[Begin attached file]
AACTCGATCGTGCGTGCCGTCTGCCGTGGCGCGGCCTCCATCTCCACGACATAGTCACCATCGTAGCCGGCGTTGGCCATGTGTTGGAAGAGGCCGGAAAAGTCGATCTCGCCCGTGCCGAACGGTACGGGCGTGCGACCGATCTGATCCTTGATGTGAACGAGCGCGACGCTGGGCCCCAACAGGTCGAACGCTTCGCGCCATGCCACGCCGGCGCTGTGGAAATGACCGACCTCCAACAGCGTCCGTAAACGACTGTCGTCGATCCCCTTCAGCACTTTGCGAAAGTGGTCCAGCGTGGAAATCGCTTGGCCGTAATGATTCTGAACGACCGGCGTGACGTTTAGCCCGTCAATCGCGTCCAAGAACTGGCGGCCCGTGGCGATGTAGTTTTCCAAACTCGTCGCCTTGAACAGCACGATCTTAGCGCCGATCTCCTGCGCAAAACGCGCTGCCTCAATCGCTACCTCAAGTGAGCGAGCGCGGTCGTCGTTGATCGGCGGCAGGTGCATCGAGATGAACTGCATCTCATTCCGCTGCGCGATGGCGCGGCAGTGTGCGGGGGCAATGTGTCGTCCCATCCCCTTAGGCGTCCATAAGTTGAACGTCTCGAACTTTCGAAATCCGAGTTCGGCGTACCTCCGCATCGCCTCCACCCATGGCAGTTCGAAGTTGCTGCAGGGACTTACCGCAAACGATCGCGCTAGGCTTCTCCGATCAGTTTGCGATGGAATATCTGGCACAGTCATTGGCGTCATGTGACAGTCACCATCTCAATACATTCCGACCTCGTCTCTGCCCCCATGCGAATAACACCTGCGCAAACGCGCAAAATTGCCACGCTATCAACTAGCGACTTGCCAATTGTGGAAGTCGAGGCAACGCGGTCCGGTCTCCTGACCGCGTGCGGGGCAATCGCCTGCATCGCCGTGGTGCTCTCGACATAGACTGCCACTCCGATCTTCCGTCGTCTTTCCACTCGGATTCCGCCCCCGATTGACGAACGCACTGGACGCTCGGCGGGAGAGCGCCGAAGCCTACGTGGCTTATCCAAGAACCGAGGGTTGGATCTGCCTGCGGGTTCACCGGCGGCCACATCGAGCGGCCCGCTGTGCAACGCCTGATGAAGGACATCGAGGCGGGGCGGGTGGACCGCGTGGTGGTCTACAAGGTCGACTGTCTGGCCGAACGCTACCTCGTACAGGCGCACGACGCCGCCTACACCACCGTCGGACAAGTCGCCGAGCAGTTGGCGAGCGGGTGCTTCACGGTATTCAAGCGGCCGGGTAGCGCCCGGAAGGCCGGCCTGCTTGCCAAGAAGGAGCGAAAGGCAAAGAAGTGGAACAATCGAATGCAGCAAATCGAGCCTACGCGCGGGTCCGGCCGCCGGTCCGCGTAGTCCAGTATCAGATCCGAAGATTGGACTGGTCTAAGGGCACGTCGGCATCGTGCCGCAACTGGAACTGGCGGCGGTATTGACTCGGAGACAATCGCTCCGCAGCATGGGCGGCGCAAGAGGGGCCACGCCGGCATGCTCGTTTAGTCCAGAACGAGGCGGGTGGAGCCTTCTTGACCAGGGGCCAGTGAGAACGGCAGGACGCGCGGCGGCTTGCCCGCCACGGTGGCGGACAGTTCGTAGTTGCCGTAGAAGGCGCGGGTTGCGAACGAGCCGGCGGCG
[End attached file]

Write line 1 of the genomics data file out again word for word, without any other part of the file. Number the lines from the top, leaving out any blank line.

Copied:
AACTCGATCGTGCGTGCCGTCTGCCGTGGCGCGGCCTCCATCTCCACGACATAGTCACCATCGTAGCCGGCGTTGGCCATGTGTTGGAAGAGGCCGGAAAAGTCGATCTCGCCCGTGCCGAACGGTACGGGCGTGCGACCGATCTGATCCTTGATGTGAACGAGCGCGACGCTGGGCCCCAACAGGTCGAACGCTTCGCGCCATGCCACGCCGGCGCTGTGGAAATGACCGACCTCCAACAGCGTCCGTAAACGACTGTCGTCGATCCCCTTCAGCACTTTGCGAAAGTGGTCCAGCGTGGAAATCGCTTGGCCGTAATGATTCTGAACGACCGGCGTGACGTTTAGCCCGTCAATCGCGTCCAAGAACTGGCGGCCCGTGGCGATGTAGTTTTCCAAACTCGTCGCCTTGAACAGCACGATCTTAGCGCCGATCTCCTGCGCAAAACGCGCTGCCTCAATCGCTACCTCAAGTGAGCGAGCGCGGTCGTCGTTGATCGGCGGCAGGTGCATCGAGATGAACTGCATCTCATTCCGCTGCGCGATGGCGCGGCAGTGTGCGGGGGCAATGTGTCGTCCCATCCCCTTAGGCGTCCATAAGTTGAACGTCTCGAACTTTCGAAATCCGAGTTCGGCGTACCTCCGCATCGCCTCCACCCATGGCAGTTCGAAGTTGCTGCAGGGACTTACCGCAAACGATCGCGCTAGGCTTCTCCGATCAGTTTGCGATGGAATATCTGGCACAGTCATTGGCGTCATGTGACAGTCACCATCTCAATACATTCCGACCTCGTCTCTGCCCCCATGCGAATAACACCTGCGCAAACGCGCAAAATTGCCACGCTATCAACTAGCGACTTGCCAATTGTGGAAGTCGAGGCAACGCGGTCCGGTCTCCTGACCGCGTGCGGGGCAATCGCCTGCATCGCCGTGGTGCTCTCGACATAGACTGCCACTCCGATCTTCCGTCGTCTTTCCACTCGGATTCCGCCCCCGATTGACGAACGCACTGGACGCTCGGCGGGAGAGCGCCGAAGCCTACGTGGCTTATCCAAGAACCGAGGGTTGGATCTGCCTGCGGGTTCACCGGCGGCCACATCGAGCGGCCCGCTGTGCAACGCCTGATGAAGGACATCGAGGCGGGGCGGGTGGACCGCGTGGTGGTCTACAAGGTCGACTGTCTGGCCGAACGCTACCTCGTACAGGCGCACGACGCCGCCTACACCACCGTCGGACAAGTCGCCGAGCAGTTGGCGAGCGGGTGCTTCACGGTATTCAAGCGGCCGGGTAGCGCCCGGAAGGCCGGCCTGCTTGCCAAGAAGGAGCGAAAGGCAAAGAAGTGGAACAATCGAATGCAGCAAATCGAGCCTACGCGCGGGTCCGGCCGCCGGTCCGCGTAGTCCAGTATCAGATCCGAAGATTGGACTGGTCTAAGGGCACGTCGGCATCGTGCCGCAACTGGAACTGGCGGCGGTATTGACTCGGAGACAATCGCTCCGCAGCATGGGCGGCGCAAGAGGGGCCACGCCGGCATGCTCGTTTAGTCCAGAACGAGGCGGGTGGAGCCTTCTTGACCAGGGGCCAGTGAGAACGGCAGGACGCGCGGCGGCTTGCCCGCCACGGTGGCGGACAGTTCGTAGTTGCCGTAGAAGGCGCGGGTTGCGAACGAGCCGGCGGCG